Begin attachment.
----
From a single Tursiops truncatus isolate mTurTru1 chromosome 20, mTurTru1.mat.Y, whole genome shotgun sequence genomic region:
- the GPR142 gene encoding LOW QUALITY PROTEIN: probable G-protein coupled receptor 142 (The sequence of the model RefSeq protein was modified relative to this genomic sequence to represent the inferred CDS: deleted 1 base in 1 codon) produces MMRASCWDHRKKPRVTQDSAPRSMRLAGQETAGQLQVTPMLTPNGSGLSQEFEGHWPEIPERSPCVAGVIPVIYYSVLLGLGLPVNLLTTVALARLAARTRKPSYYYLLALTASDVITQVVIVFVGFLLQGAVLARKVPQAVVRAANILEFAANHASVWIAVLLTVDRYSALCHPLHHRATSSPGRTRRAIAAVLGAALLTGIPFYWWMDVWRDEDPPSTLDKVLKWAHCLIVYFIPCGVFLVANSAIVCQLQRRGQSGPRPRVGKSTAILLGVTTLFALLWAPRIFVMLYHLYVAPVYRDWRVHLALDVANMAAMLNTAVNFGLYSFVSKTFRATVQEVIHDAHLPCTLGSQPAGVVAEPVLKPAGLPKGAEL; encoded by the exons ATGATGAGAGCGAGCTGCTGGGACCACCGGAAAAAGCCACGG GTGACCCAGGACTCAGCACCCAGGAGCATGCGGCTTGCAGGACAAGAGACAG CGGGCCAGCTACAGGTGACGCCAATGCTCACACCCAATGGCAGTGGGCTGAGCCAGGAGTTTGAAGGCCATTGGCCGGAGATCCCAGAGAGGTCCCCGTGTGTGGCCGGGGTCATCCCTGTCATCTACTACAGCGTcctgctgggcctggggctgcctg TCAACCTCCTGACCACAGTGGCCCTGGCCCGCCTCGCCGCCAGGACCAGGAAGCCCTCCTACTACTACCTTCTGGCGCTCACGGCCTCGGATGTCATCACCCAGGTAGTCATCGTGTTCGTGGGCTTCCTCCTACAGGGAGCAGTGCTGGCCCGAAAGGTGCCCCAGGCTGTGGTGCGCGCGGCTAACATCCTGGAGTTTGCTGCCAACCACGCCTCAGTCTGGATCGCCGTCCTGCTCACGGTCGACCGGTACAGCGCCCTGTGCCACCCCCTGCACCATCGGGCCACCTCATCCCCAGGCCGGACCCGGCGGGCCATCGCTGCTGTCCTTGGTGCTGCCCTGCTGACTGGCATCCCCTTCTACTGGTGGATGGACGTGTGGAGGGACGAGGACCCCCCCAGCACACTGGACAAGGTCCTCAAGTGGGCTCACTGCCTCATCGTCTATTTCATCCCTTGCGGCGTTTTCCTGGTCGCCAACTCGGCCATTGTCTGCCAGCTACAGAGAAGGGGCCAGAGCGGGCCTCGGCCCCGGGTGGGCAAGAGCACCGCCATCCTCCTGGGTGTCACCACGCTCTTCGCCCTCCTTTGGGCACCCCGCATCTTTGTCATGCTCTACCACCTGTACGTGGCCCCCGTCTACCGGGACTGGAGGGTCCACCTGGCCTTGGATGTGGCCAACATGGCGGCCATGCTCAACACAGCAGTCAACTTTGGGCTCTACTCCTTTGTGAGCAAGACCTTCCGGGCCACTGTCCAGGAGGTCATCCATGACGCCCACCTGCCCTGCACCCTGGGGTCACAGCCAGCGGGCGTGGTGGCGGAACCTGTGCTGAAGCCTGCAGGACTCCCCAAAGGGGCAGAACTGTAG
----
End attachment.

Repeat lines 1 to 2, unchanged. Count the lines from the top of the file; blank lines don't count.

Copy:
From a single Tursiops truncatus isolate mTurTru1 chromosome 20, mTurTru1.mat.Y, whole genome shotgun sequence genomic region:
- the GPR142 gene encoding LOW QUALITY PROTEIN: probable G-protein coupled receptor 142 (The sequence of the model RefSeq protein was modified relative to this genomic sequence to represent the inferred CDS: deleted 1 base in 1 codon) produces MMRASCWDHRKKPRVTQDSAPRSMRLAGQETAGQLQVTPMLTPNGSGLSQEFEGHWPEIPERSPCVAGVIPVIYYSVLLGLGLPVNLLTTVALARLAARTRKPSYYYLLALTASDVITQVVIVFVGFLLQGAVLARKVPQAVVRAANILEFAANHASVWIAVLLTVDRYSALCHPLHHRATSSPGRTRRAIAAVLGAALLTGIPFYWWMDVWRDEDPPSTLDKVLKWAHCLIVYFIPCGVFLVANSAIVCQLQRRGQSGPRPRVGKSTAILLGVTTLFALLWAPRIFVMLYHLYVAPVYRDWRVHLALDVANMAAMLNTAVNFGLYSFVSKTFRATVQEVIHDAHLPCTLGSQPAGVVAEPVLKPAGLPKGAEL; encoded by the exons ATGATGAGAGCGAGCTGCTGGGACCACCGGAAAAAGCCACGG GTGACCCAGGACTCAGCACCCAGGAGCATGCGGCTTGCAGGACAAGAGACAG CGGGCCAGCTACAGGTGACGCCAATGCTCACACCCAATGGCAGTGGGCTGAGCCAGGAGTTTGAAGGCCATTGGCCGGAGATCCCAGAGAGGTCCCCGTGTGTGGCCGGGGTCATCCCTGTCATCTACTACAGCGTcctgctgggcctggggctgcctg TCAACCTCCTGACCACAGTGGCCCTGGCCCGCCTCGCCGCCAGGACCAGGAAGCCCTCCTACTACTACCTTCTGGCGCTCACGGCCTCGGATGTCATCACCCAGGTAGTCATCGTGTTCGTGGGCTTCCTCCTACAGGGAGCAGTGCTGGCCCGAAAGGTGCCCCAGGCTGTGGTGCGCGCGGCTAACATCCTGGAGTTTGCTGCCAACCACGCCTCAGTCTGGATCGCCGTCCTGCTCACGGTCGACCGGTACAGCGCCCTGTGCCACCCCCTGCACCATCGGGCCACCTCATCCCCAGGCCGGACCCGGCGGGCCATCGCTGCTGTCCTTGGTGCTGCCCTGCTGACTGGCATCCCCTTCTACTGGTGGATGGACGTGTGGAGGGACGAGGACCCCCCCAGCACACTGGACAAGGTCCTCAAGTGGGCTCACTGCCTCATCGTCTATTTCATCCCTTGCGGCGTTTTCCTGGTCGCCAACTCGGCCATTGTCTGCCAGCTACAGAGAAGGGGCCAGAGCGGGCCTCGGCCCCGGGTGGGCAAGAGCACCGCCATCCTCCTGGGTGTCACCACGCTCTTCGCCCTCCTTTGGGCACCCCGCATCTTTGTCATGCTCTACCACCTGTACGTGGCCCCCGTCTACCGGGACTGGAGGGTCCACCTGGCCTTGGATGTGGCCAACATGGCGGCCATGCTCAACACAGCAGTCAACTTTGGGCTCTACTCCTTTGTGAGCAAGACCTTCCGGGCCACTGTCCAGGAGGTCATCCATGACGCCCACCTGCCCTGCACCCTGGGGTCACAGCCAGCGGGCGTGGTGGCGGAACCTGTGCTGAAGCCTGCAGGACTCCCCAAAGGGGCAGAACTGTAG